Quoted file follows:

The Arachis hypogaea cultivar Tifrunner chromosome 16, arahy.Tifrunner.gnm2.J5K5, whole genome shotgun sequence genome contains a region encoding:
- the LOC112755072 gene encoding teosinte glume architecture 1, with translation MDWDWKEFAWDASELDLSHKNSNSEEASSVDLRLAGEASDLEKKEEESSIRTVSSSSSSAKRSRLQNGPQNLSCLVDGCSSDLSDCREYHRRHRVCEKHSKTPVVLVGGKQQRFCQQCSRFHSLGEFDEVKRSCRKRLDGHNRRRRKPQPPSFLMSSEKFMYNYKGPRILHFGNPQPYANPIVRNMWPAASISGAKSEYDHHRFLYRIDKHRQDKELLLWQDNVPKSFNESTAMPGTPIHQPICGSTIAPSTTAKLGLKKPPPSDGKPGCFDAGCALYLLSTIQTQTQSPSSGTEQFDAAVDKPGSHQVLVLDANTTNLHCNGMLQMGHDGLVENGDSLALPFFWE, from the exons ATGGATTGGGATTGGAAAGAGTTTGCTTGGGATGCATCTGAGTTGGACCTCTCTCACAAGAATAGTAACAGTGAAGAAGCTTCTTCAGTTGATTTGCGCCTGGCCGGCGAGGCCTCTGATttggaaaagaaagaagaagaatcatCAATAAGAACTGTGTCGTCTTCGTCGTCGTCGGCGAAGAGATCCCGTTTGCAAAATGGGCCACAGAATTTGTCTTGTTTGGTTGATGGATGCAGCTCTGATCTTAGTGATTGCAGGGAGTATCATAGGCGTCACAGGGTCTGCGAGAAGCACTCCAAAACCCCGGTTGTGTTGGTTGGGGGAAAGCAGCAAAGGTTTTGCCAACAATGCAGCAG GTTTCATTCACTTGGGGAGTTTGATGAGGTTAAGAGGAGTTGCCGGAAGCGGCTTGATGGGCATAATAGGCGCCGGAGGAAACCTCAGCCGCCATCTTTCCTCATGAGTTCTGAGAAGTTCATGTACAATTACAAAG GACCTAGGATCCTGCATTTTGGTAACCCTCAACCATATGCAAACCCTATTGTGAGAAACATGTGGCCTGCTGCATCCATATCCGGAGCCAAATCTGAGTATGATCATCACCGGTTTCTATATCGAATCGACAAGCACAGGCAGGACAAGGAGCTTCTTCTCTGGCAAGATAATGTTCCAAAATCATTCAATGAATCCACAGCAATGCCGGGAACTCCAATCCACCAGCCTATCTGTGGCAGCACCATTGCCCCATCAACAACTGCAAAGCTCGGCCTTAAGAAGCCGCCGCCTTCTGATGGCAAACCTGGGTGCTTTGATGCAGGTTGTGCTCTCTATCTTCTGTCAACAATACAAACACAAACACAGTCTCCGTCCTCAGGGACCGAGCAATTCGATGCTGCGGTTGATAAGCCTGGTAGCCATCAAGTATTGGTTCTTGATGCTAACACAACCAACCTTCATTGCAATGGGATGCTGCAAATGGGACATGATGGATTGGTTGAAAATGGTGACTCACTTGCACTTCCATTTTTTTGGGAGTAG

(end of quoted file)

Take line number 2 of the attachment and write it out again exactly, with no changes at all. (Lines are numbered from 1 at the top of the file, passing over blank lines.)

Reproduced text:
- the LOC112755072 gene encoding teosinte glume architecture 1, with translation MDWDWKEFAWDASELDLSHKNSNSEEASSVDLRLAGEASDLEKKEEESSIRTVSSSSSSAKRSRLQNGPQNLSCLVDGCSSDLSDCREYHRRHRVCEKHSKTPVVLVGGKQQRFCQQCSRFHSLGEFDEVKRSCRKRLDGHNRRRRKPQPPSFLMSSEKFMYNYKGPRILHFGNPQPYANPIVRNMWPAASISGAKSEYDHHRFLYRIDKHRQDKELLLWQDNVPKSFNESTAMPGTPIHQPICGSTIAPSTTAKLGLKKPPPSDGKPGCFDAGCALYLLSTIQTQTQSPSSGTEQFDAAVDKPGSHQVLVLDANTTNLHCNGMLQMGHDGLVENGDSLALPFFWE, from the exons ATGGATTGGGATTGGAAAGAGTTTGCTTGGGATGCATCTGAGTTGGACCTCTCTCACAAGAATAGTAACAGTGAAGAAGCTTCTTCAGTTGATTTGCGCCTGGCCGGCGAGGCCTCTGATttggaaaagaaagaagaagaatcatCAATAAGAACTGTGTCGTCTTCGTCGTCGTCGGCGAAGAGATCCCGTTTGCAAAATGGGCCACAGAATTTGTCTTGTTTGGTTGATGGATGCAGCTCTGATCTTAGTGATTGCAGGGAGTATCATAGGCGTCACAGGGTCTGCGAGAAGCACTCCAAAACCCCGGTTGTGTTGGTTGGGGGAAAGCAGCAAAGGTTTTGCCAACAATGCAGCAG GTTTCATTCACTTGGGGAGTTTGATGAGGTTAAGAGGAGTTGCCGGAAGCGGCTTGATGGGCATAATAGGCGCCGGAGGAAACCTCAGCCGCCATCTTTCCTCATGAGTTCTGAGAAGTTCATGTACAATTACAAAG GACCTAGGATCCTGCATTTTGGTAACCCTCAACCATATGCAAACCCTATTGTGAGAAACATGTGGCCTGCTGCATCCATATCCGGAGCCAAATCTGAGTATGATCATCACCGGTTTCTATATCGAATCGACAAGCACAGGCAGGACAAGGAGCTTCTTCTCTGGCAAGATAATGTTCCAAAATCATTCAATGAATCCACAGCAATGCCGGGAACTCCAATCCACCAGCCTATCTGTGGCAGCACCATTGCCCCATCAACAACTGCAAAGCTCGGCCTTAAGAAGCCGCCGCCTTCTGATGGCAAACCTGGGTGCTTTGATGCAGGTTGTGCTCTCTATCTTCTGTCAACAATACAAACACAAACACAGTCTCCGTCCTCAGGGACCGAGCAATTCGATGCTGCGGTTGATAAGCCTGGTAGCCATCAAGTATTGGTTCTTGATGCTAACACAACCAACCTTCATTGCAATGGGATGCTGCAAATGGGACATGATGGATTGGTTGAAAATGGTGACTCACTTGCACTTCCATTTTTTTGGGAGTAG